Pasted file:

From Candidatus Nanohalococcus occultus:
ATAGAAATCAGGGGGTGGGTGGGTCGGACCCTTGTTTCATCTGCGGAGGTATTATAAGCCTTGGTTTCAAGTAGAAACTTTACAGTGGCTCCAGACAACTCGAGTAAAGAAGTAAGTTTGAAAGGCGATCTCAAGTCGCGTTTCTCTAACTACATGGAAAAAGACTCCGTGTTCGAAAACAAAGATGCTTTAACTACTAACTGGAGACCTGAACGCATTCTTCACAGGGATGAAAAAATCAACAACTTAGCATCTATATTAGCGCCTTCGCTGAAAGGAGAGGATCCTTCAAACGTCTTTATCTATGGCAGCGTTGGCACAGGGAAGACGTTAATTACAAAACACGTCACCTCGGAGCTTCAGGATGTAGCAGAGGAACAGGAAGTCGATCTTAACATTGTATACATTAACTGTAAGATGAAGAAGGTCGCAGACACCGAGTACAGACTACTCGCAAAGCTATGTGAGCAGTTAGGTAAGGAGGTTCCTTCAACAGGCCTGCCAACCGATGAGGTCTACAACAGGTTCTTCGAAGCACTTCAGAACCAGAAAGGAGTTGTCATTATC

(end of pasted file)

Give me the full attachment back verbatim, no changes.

From Candidatus Nanohalococcus occultus:
ATAGAAATCAGGGGGTGGGTGGGTCGGACCCTTGTTTCATCTGCGGAGGTATTATAAGCCTTGGTTTCAAGTAGAAACTTTACAGTGGCTCCAGACAACTCGAGTAAAGAAGTAAGTTTGAAAGGCGATCTCAAGTCGCGTTTCTCTAACTACATGGAAAAAGACTCCGTGTTCGAAAACAAAGATGCTTTAACTACTAACTGGAGACCTGAACGCATTCTTCACAGGGATGAAAAAATCAACAACTTAGCATCTATATTAGCGCCTTCGCTGAAAGGAGAGGATCCTTCAAACGTCTTTATCTATGGCAGCGTTGGCACAGGGAAGACGTTAATTACAAAACACGTCACCTCGGAGCTTCAGGATGTAGCAGAGGAACAGGAAGTCGATCTTAACATTGTATACATTAACTGTAAGATGAAGAAGGTCGCAGACACCGAGTACAGACTACTCGCAAAGCTATGTGAGCAGTTAGGTAAGGAGGTTCCTTCAACAGGCCTGCCAACCGATGAGGTCTACAACAGGTTCTTCGAAGCACTTCAGAACCAGAAAGGAGTTGTCATTATC